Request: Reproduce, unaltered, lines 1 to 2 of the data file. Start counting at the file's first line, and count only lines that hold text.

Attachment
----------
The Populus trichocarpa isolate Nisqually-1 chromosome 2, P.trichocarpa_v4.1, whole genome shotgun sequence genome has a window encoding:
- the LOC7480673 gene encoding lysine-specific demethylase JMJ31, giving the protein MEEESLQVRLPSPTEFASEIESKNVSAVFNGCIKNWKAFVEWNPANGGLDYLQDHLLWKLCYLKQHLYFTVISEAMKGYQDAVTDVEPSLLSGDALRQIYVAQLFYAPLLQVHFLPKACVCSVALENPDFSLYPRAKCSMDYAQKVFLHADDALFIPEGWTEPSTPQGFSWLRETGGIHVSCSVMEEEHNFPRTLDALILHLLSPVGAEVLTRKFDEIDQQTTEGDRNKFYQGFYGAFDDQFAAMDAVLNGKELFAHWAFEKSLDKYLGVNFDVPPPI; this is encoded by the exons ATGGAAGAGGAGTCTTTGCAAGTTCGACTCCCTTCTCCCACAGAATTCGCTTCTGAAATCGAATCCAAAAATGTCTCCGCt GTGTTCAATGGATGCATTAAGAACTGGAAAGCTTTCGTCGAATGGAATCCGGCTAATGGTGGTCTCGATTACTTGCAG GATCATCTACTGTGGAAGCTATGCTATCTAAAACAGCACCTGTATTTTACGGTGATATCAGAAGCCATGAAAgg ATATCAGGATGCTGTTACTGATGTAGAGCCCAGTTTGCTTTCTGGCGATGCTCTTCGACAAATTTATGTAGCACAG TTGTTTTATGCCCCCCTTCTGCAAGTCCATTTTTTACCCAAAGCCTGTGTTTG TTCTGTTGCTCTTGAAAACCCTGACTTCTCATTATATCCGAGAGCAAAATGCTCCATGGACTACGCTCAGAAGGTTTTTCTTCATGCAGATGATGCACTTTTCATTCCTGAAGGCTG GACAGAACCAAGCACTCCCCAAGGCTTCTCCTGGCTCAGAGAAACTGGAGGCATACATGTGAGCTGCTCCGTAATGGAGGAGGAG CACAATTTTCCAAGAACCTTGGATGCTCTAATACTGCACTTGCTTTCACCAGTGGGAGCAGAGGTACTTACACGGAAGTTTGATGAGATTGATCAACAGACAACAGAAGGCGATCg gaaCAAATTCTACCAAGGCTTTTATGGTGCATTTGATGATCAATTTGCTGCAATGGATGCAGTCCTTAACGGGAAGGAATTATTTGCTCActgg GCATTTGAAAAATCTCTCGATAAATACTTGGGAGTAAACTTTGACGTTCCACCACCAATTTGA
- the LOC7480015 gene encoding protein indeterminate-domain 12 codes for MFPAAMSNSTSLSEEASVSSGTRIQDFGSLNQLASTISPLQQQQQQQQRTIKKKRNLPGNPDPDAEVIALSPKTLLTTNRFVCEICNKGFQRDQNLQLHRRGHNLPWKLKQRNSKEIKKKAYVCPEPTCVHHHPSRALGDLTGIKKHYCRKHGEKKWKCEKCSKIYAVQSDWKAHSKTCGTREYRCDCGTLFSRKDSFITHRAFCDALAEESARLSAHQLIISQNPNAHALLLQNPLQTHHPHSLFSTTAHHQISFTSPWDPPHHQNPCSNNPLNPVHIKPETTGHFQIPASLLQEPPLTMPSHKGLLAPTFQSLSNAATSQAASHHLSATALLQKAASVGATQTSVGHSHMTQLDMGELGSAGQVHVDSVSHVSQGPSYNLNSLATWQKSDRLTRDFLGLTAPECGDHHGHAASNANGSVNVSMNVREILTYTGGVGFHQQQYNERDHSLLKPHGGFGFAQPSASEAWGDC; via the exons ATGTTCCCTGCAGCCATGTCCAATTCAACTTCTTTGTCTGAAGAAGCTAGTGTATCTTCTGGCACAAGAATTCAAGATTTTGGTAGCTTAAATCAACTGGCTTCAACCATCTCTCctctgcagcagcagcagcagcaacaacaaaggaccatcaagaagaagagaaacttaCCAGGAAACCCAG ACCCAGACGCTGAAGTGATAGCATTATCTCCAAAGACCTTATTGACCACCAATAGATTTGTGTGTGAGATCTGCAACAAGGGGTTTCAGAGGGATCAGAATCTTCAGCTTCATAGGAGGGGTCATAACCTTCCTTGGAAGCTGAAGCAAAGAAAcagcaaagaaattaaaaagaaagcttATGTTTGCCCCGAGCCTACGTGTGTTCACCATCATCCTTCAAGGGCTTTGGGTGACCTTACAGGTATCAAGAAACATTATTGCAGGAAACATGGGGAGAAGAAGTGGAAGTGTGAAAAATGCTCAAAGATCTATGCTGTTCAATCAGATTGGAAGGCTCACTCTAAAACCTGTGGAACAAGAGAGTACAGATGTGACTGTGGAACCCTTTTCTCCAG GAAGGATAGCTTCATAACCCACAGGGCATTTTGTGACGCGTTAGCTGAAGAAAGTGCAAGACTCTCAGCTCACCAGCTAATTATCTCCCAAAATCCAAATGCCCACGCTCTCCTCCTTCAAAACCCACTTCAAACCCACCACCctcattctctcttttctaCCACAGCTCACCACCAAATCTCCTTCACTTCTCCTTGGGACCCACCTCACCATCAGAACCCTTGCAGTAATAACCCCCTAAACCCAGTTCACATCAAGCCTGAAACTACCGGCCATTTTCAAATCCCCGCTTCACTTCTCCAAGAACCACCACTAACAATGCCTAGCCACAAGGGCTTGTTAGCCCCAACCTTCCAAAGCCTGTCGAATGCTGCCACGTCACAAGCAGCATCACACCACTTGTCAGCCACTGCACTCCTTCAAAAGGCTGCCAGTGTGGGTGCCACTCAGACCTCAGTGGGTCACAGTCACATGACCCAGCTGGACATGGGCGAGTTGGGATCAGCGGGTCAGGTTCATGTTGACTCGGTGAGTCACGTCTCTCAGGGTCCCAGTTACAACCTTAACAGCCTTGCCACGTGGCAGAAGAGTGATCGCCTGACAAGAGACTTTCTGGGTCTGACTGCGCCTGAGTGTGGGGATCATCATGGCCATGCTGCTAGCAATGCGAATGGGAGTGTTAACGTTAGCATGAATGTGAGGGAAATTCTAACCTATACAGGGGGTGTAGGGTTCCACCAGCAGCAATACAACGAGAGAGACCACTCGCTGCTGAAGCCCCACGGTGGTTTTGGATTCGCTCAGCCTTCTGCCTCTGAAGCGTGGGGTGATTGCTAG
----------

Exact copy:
The Populus trichocarpa isolate Nisqually-1 chromosome 2, P.trichocarpa_v4.1, whole genome shotgun sequence genome has a window encoding:
- the LOC7480673 gene encoding lysine-specific demethylase JMJ31, giving the protein MEEESLQVRLPSPTEFASEIESKNVSAVFNGCIKNWKAFVEWNPANGGLDYLQDHLLWKLCYLKQHLYFTVISEAMKGYQDAVTDVEPSLLSGDALRQIYVAQLFYAPLLQVHFLPKACVCSVALENPDFSLYPRAKCSMDYAQKVFLHADDALFIPEGWTEPSTPQGFSWLRETGGIHVSCSVMEEEHNFPRTLDALILHLLSPVGAEVLTRKFDEIDQQTTEGDRNKFYQGFYGAFDDQFAAMDAVLNGKELFAHWAFEKSLDKYLGVNFDVPPPI; this is encoded by the exons ATGGAAGAGGAGTCTTTGCAAGTTCGACTCCCTTCTCCCACAGAATTCGCTTCTGAAATCGAATCCAAAAATGTCTCCGCt GTGTTCAATGGATGCATTAAGAACTGGAAAGCTTTCGTCGAATGGAATCCGGCTAATGGTGGTCTCGATTACTTGCAG GATCATCTACTGTGGAAGCTATGCTATCTAAAACAGCACCTGTATTTTACGGTGATATCAGAAGCCATGAAAgg ATATCAGGATGCTGTTACTGATGTAGAGCCCAGTTTGCTTTCTGGCGATGCTCTTCGACAAATTTATGTAGCACAG TTGTTTTATGCCCCCCTTCTGCAAGTCCATTTTTTACCCAAAGCCTGTGTTTG TTCTGTTGCTCTTGAAAACCCTGACTTCTCATTATATCCGAGAGCAAAATGCTCCATGGACTACGCTCAGAAGGTTTTTCTTCATGCAGATGATGCACTTTTCATTCCTGAAGGCTG GACAGAACCAAGCACTCCCCAAGGCTTCTCCTGGCTCAGAGAAACTGGAGGCATACATGTGAGCTGCTCCGTAATGGAGGAGGAG CACAATTTTCCAAGAACCTTGGATGCTCTAATACTGCACTTGCTTTCACCAGTGGGAGCAGAGGTACTTACACGGAAGTTTGATGAGATTGATCAACAGACAACAGAAGGCGATCg gaaCAAATTCTACCAAGGCTTTTATGGTGCATTTGATGATCAATTTGCTGCAATGGATGCAGTCCTTAACGGGAAGGAATTATTTGCTCActgg GCATTTGAAAAATCTCTCGATAAATACTTGGGAGTAAACTTTGACGTTCCACCACCAATTTGA